It has hit most of us very hard. From crushing news of mounting infections and deaths to emotional breakdown; from digital fatigue to social isolation; depression to job loss; business bankruptcy to physical health deterioration; spousal conflicts to children’s boredom; from screen addiction to diminishing human connection.
“When will it end?” is a question on everyone’s mind. Some of us are giving up hope. Others are experiencing “pandemic fatigue”, resulting in a carefree attitude. As the pandemic wears on, some are no longer interested in taking the necessary safety precautions, which may endanger not only their own health and lives, but also those of others. Of course, conspiracy theories don’t help to curb negative thoughts and destructive behaviours.
While it may seem natural to become depressed, anxious, pessimistic or even an outright anti-masker as the pandemic lockdown takes its toll on us, it’s crucial for us to devise our coping strategies.
It’s time for a radical mind shift. It’s time for us to reframe our challenges. It’s time for us to rethink our blessings.
Practicing Shukr (Gratitude) During the Pandemic
" And whoever is grateful, he is only grateful for the benefit of his own self."
1. Gratitude enhances your immune system. A few studies have shown an improvement in immunity among those who regularly practice gratitude. Considering that COVID-19 typically affects those with lower or compromised immunity worse than others, having a stronger immune system can help you fight off the virus faster at the least.
2. Gratitude is good for your mental health. Studies have also revealed the impact of positive and thankful emotions on one’s mental health. A grateful mind and heart ease the stress hormones and help one curb their negative emotions. An attitude of gratitude may be your key to overcoming the pandemic burnout.
3. Gratitude helps you appreciate life’s simple pleasures. One thing most of us have come to appreciate during the pandemic is the simple joys of life that we took for granted for years: a hike in the park, strolling in your neighbourhood, riding a bike, playing with your kids, mindfulness, praying as a family, cooking a hearty meal for yourself and your family, watching a movie with kids, reading to stimulate your mind, and calling or zooming with your loved ones (as opposed to WhatsApping, texting, or social media messaging). The more we are thankful to God for these beautiful blessings during the pandemic, the more we will be blessed with such opportunities.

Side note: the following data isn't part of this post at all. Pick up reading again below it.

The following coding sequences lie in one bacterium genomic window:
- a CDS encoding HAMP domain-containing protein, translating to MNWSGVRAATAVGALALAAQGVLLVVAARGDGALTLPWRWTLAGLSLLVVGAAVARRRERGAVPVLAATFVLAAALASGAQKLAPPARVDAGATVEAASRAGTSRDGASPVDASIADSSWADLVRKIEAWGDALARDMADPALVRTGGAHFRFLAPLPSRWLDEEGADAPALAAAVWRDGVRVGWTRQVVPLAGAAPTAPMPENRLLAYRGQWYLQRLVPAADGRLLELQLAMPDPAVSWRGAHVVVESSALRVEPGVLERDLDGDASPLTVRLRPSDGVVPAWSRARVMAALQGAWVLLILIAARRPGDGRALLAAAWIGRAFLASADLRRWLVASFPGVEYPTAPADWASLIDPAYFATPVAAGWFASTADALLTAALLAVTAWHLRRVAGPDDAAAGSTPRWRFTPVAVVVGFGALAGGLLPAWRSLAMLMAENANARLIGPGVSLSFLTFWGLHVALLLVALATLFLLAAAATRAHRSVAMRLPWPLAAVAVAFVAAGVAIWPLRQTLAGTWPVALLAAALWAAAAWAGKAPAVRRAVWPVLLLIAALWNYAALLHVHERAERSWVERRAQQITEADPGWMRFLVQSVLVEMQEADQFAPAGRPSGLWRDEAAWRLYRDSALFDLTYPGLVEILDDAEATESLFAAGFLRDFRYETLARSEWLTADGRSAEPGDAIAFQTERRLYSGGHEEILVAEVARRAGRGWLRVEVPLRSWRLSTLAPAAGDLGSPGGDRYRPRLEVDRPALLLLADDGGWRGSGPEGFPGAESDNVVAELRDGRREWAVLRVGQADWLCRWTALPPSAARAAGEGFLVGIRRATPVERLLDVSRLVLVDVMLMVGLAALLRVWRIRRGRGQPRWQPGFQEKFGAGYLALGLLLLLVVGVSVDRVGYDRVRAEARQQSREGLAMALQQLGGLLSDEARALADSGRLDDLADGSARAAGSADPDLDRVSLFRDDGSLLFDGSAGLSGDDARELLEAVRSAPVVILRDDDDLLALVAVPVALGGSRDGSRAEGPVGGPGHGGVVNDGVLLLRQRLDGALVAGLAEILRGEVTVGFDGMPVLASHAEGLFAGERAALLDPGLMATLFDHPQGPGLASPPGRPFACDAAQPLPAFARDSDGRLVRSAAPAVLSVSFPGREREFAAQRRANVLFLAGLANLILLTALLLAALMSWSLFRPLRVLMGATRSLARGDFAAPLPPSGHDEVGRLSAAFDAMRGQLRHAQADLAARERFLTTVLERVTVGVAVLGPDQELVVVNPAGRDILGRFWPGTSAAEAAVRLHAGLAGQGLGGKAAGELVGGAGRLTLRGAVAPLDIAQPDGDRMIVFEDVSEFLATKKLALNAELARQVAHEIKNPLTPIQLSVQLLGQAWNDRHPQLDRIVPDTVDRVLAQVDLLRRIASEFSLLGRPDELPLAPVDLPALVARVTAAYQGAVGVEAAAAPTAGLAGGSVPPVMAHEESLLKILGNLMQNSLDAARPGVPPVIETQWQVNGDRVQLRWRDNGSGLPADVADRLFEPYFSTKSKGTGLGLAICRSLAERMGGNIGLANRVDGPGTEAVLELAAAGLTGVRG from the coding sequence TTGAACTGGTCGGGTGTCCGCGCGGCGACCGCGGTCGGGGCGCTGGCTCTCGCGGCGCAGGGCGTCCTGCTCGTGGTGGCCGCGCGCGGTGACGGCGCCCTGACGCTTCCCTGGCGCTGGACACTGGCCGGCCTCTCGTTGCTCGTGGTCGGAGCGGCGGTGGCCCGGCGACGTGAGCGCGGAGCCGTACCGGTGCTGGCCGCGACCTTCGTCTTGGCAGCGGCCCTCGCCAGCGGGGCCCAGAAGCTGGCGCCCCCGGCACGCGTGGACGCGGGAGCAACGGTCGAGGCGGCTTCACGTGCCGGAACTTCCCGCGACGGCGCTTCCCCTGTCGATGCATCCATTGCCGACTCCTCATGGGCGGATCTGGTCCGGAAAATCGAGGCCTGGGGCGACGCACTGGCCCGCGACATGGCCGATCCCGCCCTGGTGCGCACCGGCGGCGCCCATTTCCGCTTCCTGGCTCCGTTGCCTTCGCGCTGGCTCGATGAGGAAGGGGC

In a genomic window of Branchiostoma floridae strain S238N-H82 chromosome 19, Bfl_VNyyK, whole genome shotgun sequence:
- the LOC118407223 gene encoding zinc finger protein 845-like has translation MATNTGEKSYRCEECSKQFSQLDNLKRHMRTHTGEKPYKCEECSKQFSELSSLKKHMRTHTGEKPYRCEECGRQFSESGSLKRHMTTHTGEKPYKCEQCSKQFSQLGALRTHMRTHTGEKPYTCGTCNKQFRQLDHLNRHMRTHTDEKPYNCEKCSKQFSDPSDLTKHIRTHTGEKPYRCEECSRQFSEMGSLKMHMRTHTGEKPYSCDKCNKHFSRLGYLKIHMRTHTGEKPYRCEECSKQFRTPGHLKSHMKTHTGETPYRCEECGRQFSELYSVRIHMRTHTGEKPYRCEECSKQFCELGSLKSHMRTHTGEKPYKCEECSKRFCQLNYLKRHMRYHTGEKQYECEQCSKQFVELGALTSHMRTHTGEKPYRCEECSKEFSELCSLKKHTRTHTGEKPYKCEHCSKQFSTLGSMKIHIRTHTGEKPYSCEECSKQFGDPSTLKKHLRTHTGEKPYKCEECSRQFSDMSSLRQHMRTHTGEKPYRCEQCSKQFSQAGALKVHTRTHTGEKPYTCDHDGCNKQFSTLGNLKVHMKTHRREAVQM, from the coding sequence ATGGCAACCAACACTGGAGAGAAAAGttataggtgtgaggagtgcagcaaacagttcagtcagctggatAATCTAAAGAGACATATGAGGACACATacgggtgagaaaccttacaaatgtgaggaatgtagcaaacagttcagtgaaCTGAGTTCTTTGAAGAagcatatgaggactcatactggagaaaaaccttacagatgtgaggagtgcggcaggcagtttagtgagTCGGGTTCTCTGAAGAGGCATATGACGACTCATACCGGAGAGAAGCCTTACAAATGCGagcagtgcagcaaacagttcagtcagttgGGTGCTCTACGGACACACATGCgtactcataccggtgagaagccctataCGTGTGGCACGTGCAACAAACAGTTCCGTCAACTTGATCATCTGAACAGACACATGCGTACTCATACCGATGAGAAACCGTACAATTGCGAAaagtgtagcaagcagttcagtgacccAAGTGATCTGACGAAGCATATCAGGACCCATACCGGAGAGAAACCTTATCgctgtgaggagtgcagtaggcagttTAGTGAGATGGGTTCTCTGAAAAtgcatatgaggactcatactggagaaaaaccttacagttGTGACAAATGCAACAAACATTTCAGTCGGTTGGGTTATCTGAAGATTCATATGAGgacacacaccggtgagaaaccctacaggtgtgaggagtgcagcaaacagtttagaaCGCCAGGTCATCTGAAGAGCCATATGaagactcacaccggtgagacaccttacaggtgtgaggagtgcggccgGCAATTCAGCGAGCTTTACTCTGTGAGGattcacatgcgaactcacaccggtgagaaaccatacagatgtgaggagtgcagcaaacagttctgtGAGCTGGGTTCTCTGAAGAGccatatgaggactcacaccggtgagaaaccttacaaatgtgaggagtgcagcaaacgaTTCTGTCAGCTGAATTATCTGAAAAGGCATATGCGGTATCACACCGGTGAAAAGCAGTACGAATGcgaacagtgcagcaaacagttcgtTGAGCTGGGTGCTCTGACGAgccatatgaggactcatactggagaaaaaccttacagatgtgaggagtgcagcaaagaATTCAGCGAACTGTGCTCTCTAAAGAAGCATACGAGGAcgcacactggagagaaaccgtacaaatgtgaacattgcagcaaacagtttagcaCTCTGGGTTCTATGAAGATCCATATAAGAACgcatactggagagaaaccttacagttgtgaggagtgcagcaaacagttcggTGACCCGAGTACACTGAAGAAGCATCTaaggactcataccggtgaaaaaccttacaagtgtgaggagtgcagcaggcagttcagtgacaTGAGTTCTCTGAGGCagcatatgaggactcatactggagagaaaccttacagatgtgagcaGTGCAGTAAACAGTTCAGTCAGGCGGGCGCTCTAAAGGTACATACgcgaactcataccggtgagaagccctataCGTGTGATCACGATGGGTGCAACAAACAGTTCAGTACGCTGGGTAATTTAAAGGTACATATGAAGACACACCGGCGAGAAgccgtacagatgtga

4. Gratitude energizes you and others. A simple heartfelt “thank you” can make someone’s day. A call to express gratefulness to someone for a favour can lift the spirits of a demoralized soul. A note of gratitude to a loved one can evoke a bright smile on a gloomy and fatigued face. But the impact of gratitude is not just on the receiver but also on the giver. You are in fact the first beneficiary of the boost of hope, joy, and satisfaction that an expression of Shukr (gratefulness) produces. More than ever, during this prolonged pandemic, sharing words and gestures of thankfulness with loved ones as well as strangers is in order - for your own mental and spiritual energy first.
5. Gratitude creates connection, collaboration, and community. When you recognize someone’s favour it builds a reciprocal relationship. When you appreciate someone’s time or advice, you don’t only reinforce a positive behaviour, but you encourage them to do more for you in the future. Moreover, you will naturally return a favour with something similar or better. Gratitude creates a beautiful cycle of affection, solidarity, and service. This is what community building is all about, which has been minimized during the pandemic given the physical limitations of the lockdown. However, with your deliberate actions of generosity and volunteerism during the pandemic, be it virtual or physical, you are able to develop new connections and communities.
As we have learned since the beginning of the pandemic, we need the entire community of selfless people to fight this pandemic. We are not in it alone.
It’s easy to give up. It’s hard not to be overcome by pandemic fatigue. It’s tempting to drop our guard.
“He does not understand religion properly who does not count affliction as a blessing and ease as a trial"
- Sufyan al-Thawri, a famous early scholar of Islam.
Let’s use the power of Shukr or gratitude to bounce back as resilient people and communities, insha Allah (God willing).
Read this article for some ideas to practice gratitude: “18 ways to achieve greatness through gratefulness” .